29 Jul Keeping the Internet marketplace competitive
Sometimes an event can be revealing; a rude awakening to a reality that replaces a more innocent, but imaginary, world.
Google’s recent attempt to acquire Yahoo’s search engine and search advertising business is such an event. Google has long styled itself a new kind of company with altruism and the public good at its center. But this proposed business transaction, the latest in a series of deals that Google executives have pursued to increase their already dominant economic position in cyberspace, exposes its altruistic image as so much market hype.
Now, as a small business owner, I have no problem with fierce competition. Competition in a free market drives product improvements, price reductions, better service and reduces waste.
No, my problem is that if the transaction is approved, Google will control nearly 90% of the search advertising market – its primary source of profits. It’s seldom a good idea for any one corporation to control 90% of a market — especially in the Internet economy, where wide open competition has driven innovation for the past decade.
Even worse, since Google’s $3.1 billion acquisition of DoubleClick last year it also controls over 60% of the ad server market – which is the backbone of online advertising and the key to Google’s future plans to dominate display ads as well as search ads.
Luckily, Wisconsinites – and consumers across the country – have a voice in this debate. Our senior Senator Herb Kohl, Chairman of the Judiciary Anti-Trust Subcommittee, is holding a hearing on the Google-Yahoo transaction this week. Sen. Kohl has outlined his concerns about the “competitive and privacy implications” of this “collaboration between two technology giants and direct competitors for Internet advertising and search services” because “consequences for advertisers and consumers could be far-reaching and warrant further review.”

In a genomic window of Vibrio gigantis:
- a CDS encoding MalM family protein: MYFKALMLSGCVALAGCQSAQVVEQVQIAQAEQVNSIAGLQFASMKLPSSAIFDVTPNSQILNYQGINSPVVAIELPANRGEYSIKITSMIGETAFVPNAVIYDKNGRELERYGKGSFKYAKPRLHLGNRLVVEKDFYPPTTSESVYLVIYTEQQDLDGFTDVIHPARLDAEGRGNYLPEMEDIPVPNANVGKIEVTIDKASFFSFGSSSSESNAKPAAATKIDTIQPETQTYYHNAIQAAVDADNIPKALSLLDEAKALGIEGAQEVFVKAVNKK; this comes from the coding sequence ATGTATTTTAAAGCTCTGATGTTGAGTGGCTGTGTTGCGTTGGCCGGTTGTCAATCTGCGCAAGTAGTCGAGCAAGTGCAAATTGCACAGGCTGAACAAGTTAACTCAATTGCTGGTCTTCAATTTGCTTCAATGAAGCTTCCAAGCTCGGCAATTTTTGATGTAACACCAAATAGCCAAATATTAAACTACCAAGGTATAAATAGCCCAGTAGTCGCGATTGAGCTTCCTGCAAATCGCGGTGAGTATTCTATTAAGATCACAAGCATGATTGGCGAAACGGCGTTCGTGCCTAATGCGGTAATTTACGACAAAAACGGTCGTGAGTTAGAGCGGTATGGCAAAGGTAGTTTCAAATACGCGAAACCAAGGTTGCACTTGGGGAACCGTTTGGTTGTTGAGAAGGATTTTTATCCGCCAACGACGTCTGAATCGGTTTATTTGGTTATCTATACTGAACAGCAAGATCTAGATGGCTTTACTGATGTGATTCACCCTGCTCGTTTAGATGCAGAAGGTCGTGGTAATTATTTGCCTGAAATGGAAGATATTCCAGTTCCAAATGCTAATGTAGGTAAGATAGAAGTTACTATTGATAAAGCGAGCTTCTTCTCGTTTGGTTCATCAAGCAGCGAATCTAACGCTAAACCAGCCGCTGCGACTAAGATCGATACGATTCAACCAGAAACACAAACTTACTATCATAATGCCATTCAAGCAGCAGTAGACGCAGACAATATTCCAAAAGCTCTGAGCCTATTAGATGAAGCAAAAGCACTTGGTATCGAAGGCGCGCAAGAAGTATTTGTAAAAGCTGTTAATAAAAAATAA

Due to these same issues, the Department of Justice has launched an aggressive investigation into the deal and other Congressional committees will question the transaction as well.
This scrutiny is warranted. Google has already taken over advertising services for the #4 and #5 Internet search engines and already controls 70% of the market. Yahoo now ranks a distant second to Google on search advertising. If Google is allowed to acquire Yahoo the consolidating pricing power would result in higher ad rates. Of course, e-commerce operators will pass those price hikes onto the consumer.
Consumers should also fear the online privacy implications of this deal. The ability to “data mine” online behavior in order to find specific consumers interested in specific products is a big part of Google’s revenue. By controlling over 90% of Internet searches, those data mining capabilities will be unmatched and will soon make it impossible for any competitor to crack their stranglehold on web advertising.
Google has a bad track record of informing consumers about what personal information they keep, how they protect it, and what they use it for. Nor do they give consumers a choice to “opt-out” and ensure that none of their search data is tracked. Plus, the online privacy of Wisconsin consumers will lie in one set of hands in Mountain View, California. Not a pleasant thought.
That’s why I think the concerns Sen. Kohl has expressed are right on target. Sen. Kohl’s hearings will help us find out if Google’s desire to gobble Yahoo is motivated by altruism, or by a monopolistic desire to control the market.
The opinions expressed herein or statements made in the above column are solely those of the author, and do not necessarily reflect the views of Wisconsin Technology Network, LLC. WTN accepts no legal liability or responsibility for any claims made or opinions expressed herein.